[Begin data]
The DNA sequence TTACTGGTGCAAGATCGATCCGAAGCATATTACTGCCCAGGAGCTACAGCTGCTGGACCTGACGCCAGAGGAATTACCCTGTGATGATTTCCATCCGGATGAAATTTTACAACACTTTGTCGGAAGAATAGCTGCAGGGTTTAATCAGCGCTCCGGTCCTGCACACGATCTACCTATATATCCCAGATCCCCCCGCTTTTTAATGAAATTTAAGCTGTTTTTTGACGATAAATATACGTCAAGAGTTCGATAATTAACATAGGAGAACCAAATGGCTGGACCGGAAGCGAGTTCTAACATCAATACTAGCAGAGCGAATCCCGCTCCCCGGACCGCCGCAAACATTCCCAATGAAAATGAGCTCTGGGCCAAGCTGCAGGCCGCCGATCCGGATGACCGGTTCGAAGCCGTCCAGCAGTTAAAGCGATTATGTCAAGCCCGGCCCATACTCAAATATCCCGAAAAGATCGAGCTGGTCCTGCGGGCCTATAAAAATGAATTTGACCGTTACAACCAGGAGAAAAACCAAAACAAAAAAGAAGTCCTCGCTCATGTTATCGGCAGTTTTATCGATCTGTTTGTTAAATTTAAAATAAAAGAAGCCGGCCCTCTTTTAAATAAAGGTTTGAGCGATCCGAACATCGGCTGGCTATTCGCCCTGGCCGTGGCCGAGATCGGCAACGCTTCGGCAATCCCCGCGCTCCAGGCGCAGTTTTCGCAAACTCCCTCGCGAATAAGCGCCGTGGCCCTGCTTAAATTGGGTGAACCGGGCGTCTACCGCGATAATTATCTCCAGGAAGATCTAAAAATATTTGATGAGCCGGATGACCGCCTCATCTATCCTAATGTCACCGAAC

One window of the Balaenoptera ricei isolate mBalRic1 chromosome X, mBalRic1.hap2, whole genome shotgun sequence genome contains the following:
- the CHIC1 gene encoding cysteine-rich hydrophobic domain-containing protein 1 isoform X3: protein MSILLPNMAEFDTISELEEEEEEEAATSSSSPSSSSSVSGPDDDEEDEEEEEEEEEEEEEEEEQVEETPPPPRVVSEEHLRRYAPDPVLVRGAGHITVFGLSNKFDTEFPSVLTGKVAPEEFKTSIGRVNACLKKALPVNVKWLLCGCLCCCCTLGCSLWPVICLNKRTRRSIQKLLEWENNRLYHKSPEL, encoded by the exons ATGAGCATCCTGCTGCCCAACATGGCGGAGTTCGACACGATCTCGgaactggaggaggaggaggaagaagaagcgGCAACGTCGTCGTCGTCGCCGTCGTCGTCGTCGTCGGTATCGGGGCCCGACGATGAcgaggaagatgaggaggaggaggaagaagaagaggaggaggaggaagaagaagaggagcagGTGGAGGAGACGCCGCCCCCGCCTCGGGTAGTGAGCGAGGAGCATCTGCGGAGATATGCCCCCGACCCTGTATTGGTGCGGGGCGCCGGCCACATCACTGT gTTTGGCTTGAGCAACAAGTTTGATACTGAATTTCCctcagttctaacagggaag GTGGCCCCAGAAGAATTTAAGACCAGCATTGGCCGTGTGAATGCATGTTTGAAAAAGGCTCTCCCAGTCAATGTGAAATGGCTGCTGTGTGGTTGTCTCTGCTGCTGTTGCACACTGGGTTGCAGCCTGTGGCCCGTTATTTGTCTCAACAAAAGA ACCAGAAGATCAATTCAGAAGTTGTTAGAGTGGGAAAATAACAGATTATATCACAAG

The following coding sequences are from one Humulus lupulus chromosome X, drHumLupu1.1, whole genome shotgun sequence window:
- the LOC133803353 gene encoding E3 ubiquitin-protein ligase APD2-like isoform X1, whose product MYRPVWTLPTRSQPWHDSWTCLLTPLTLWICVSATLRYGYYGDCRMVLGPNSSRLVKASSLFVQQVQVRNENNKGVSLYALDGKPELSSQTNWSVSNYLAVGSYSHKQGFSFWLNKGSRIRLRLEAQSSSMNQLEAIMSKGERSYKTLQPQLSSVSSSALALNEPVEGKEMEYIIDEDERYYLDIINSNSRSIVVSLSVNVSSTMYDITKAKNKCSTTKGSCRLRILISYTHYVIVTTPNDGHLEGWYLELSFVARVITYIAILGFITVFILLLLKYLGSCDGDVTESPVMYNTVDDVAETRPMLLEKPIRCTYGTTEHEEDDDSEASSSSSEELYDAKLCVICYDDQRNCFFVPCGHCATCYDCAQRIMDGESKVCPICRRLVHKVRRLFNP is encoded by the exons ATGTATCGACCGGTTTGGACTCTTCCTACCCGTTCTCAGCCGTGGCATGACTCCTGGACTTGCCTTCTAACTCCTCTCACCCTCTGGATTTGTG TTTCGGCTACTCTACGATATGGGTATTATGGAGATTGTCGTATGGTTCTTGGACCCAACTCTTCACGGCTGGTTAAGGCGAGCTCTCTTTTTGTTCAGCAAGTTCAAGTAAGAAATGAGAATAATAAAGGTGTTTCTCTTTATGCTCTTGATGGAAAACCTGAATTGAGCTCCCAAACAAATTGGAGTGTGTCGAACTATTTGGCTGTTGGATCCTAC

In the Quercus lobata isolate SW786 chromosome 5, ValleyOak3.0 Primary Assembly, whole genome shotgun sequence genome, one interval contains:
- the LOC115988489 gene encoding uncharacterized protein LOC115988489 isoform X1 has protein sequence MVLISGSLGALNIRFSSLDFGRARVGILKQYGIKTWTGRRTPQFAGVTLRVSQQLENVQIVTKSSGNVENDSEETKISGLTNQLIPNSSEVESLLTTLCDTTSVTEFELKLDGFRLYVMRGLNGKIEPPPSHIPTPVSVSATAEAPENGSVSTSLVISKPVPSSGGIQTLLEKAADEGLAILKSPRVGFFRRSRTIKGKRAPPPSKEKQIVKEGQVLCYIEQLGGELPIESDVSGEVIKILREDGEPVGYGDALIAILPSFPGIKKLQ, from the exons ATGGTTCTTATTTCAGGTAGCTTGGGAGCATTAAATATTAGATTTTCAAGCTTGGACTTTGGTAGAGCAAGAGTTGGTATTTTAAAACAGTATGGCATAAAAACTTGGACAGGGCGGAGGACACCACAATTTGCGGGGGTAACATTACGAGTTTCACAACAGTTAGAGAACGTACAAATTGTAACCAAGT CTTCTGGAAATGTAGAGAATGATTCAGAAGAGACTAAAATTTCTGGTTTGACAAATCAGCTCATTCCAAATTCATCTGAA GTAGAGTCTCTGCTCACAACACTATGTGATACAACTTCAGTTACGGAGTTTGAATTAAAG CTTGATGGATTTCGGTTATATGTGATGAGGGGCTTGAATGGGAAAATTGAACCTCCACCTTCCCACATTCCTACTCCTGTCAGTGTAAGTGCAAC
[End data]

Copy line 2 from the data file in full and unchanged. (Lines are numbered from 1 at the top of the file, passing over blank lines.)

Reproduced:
One window of the Balaenoptera ricei isolate mBalRic1 chromosome X, mBalRic1.hap2, whole genome shotgun sequence genome contains the following: